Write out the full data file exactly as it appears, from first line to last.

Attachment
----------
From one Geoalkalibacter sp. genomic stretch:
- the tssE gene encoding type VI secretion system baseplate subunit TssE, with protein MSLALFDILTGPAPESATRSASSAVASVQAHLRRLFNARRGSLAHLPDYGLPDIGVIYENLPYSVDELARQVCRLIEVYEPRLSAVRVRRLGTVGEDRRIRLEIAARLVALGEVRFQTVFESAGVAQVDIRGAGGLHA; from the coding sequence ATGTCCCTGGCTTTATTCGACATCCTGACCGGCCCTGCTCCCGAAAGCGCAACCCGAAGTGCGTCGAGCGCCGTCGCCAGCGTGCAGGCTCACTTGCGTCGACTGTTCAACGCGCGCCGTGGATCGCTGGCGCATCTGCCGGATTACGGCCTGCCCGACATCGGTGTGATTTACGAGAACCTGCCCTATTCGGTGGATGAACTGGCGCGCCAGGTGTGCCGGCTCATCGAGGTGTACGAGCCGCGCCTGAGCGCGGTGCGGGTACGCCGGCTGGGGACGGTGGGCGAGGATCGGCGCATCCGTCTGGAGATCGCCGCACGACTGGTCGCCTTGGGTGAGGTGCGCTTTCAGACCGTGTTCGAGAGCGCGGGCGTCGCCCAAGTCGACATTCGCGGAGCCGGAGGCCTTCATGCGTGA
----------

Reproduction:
From one Geoalkalibacter sp. genomic stretch:
- the tssE gene encoding type VI secretion system baseplate subunit TssE, with protein MSLALFDILTGPAPESATRSASSAVASVQAHLRRLFNARRGSLAHLPDYGLPDIGVIYENLPYSVDELARQVCRLIEVYEPRLSAVRVRRLGTVGEDRRIRLEIAARLVALGEVRFQTVFESAGVAQVDIRGAGGLHA; from the coding sequence ATGTCCCTGGCTTTATTCGACATCCTGACCGGCCCTGCTCCCGAAAGCGCAACCCGAAGTGCGTCGAGCGCCGTCGCCAGCGTGCAGGCTCACTTGCGTCGACTGTTCAACGCGCGCCGTGGATCGCTGGCGCATCTGCCGGATTACGGCCTGCCCGACATCGGTGTGATTTACGAGAACCTGCCCTATTCGGTGGATGAACTGGCGCGCCAGGTGTGCCGGCTCATCGAGGTGTACGAGCCGCGCCTGAGCGCGGTGCGGGTACGCCGGCTGGGGACGGTGGGCGAGGATCGGCGCATCCGTCTGGAGATCGCCGCACGACTGGTCGCCTTGGGTGAGGTGCGCTTTCAGACCGTGTTCGAGAGCGCGGGCGTCGCCCAAGTCGACATTCGCGGAGCCGGAGGCCTTCATGCGTGA